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   Vol. 17 No. 40
Tuesday July 3, 2018

The Effervescence of Jean-Claude Delen

Recently a mixed, yet optimistic message came from a white paper entitled “The Evolving Freight Forwarding Market (2018).” The report, published by LTI and based on just 50 responses to their survey, reveals optimism among the forwarding community in spite of technological change, e-commerce challenges, and the new collaborative enterprise pressure toward change.

Summer 2018 Signposts

     Almost surprisingly, forwarders are “expanding (or opening) fulfilment facilities in key locations and combining these with their airfreight forwarding expertise to provide fast delivery services to customers.” On the other hand, there is no shortage of literature sentencing forwarders to rapid decline if they are not ready to evolve into a new dimension of logistics.
     So we hear on one side that Amazon, Alibaba, and others tend to unconventionally invest in logistics, sending shivers up the spine of logistics enterprises in doing so, but we also see the expanding market of the freight forwarders who are ready to act.

FIATA IATA Cooperation

     This debate, albeit not really new, happens precisely whilst FIATA and IATA are trying to stay ahead of the curve and experiment the roll-out of their new and ambitious IATA FIATA Cargo Program, which promises to bring air freight into the future landscape of trade.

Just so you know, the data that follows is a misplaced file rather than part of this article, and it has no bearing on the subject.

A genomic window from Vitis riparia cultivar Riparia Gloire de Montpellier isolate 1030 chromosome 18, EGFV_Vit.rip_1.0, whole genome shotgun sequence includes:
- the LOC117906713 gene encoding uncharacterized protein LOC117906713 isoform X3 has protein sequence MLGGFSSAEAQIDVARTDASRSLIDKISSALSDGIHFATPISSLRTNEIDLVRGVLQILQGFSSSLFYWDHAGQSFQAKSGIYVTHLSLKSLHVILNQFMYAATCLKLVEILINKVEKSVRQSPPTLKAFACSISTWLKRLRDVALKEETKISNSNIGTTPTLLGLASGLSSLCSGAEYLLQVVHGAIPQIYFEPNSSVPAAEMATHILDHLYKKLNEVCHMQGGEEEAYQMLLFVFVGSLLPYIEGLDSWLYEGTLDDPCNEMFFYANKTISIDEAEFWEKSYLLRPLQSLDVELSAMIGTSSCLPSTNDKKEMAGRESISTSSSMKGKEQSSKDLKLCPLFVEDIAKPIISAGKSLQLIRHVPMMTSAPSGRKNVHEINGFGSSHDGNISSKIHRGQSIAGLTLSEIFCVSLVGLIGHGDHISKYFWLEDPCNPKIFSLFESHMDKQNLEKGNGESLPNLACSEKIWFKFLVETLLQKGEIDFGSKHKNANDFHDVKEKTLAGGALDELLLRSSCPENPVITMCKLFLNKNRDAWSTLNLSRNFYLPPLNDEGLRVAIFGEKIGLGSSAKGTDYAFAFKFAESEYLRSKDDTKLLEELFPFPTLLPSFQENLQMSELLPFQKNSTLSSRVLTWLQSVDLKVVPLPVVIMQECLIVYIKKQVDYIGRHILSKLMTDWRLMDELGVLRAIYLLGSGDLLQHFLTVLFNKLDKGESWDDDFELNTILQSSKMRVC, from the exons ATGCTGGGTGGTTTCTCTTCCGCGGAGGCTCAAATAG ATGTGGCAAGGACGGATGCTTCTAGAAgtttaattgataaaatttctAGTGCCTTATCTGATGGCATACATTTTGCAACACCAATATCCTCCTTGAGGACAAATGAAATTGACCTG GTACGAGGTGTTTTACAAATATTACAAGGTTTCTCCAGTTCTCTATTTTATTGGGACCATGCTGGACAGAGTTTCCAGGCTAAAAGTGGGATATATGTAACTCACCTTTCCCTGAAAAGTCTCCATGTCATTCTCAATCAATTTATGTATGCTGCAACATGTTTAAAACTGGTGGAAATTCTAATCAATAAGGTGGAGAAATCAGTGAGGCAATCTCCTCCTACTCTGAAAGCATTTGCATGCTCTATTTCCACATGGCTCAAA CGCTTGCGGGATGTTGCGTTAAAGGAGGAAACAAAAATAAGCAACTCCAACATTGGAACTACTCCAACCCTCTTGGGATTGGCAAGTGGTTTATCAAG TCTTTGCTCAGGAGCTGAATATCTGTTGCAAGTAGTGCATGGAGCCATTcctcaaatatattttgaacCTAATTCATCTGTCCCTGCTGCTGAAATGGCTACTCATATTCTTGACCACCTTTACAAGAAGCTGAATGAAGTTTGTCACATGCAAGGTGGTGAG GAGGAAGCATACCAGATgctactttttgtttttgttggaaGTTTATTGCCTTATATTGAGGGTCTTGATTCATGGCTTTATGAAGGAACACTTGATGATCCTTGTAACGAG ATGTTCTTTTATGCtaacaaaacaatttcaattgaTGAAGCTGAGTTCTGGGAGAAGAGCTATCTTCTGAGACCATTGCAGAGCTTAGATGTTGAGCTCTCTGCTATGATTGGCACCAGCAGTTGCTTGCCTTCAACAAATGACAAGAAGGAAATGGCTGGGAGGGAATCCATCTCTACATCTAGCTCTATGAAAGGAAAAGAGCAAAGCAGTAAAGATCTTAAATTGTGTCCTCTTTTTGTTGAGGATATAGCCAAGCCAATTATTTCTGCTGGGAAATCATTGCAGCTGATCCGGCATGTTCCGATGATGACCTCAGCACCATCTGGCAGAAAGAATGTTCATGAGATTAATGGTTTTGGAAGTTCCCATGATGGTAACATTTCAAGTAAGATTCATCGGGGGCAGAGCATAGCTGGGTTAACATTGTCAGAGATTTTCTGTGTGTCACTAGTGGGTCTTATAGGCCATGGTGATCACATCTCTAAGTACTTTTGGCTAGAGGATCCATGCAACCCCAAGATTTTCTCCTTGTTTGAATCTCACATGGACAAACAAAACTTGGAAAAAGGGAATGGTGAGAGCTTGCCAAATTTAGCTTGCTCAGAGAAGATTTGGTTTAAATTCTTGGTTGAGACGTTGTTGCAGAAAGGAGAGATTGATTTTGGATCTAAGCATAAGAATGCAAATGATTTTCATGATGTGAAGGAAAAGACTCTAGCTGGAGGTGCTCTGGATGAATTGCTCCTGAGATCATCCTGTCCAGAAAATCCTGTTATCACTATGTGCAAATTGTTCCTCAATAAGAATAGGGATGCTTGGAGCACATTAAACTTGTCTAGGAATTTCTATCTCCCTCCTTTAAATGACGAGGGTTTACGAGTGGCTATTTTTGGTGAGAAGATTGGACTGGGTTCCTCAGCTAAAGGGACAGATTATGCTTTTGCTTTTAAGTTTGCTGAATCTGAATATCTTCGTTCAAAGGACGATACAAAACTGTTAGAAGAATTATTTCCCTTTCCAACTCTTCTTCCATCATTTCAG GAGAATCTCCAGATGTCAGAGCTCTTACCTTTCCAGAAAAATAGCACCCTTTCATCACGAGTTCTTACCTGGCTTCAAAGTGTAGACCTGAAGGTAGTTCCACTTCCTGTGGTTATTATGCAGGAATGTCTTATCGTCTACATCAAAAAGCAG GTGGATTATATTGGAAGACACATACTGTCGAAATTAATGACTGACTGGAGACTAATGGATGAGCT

What’s In A Word?

     The essence of airfreight serving the international trade is the epitome of what the term global means, and the cultural intelligence necessary to implement any credible program across 200-plus countries is a pre-requisite to even start discussions. These are not easy discussions: enormous interests are at stake.
     Women and men patiently involved in this effort are really testing the depth of their diplomatic and business intelligence in this awesome work.

People That Matter

     A sense of reverence surrounds their personalities.
     Readers of FlyingTypers have learnt much about Joana Nunez Coelho, Rudi Sagel, Keshav Tanna, Bill Gottlieb, and many others. These are all exceptional personalities; there is, however, another guy who can be rightfully considered as the mastermind steering FIATA into the agreement with IATA by managing and interpreting the complex landscape of the FIATA Airfreight Institute.
     This person is Jean-Claude Delen, who has been playing his cards shrewdly within the AFI negotiating group and in other areas of FIATA’s extended constituency vis-à-vis the IATA positions.

The Belgium Dynamo

     If you have been involved in logistics and airfreight in Belgium in the last five decades, Jean-Claude is the person you have probably heard about quite often.
     It was my privilege to come to know Jean-Claude years ago and spend the second part of my career at the service of the associations where he was firmly at the steering wheel.
     Today Jean-Claude is the President of the FIATA Foundation for Vocational Training in Zurich, after serving many years as FIATA President and then FIATA Treasurer.

A Lifetime of Leadership

     Jean-Claude is originally from Liège, the Ardent City and heart of the Belgian Ardennes; in his long and straightforward career, Delen has collected a number of high-level positions in logistics and transport, both in his home land (25 years at the top of BAFI and CEB) and abroad.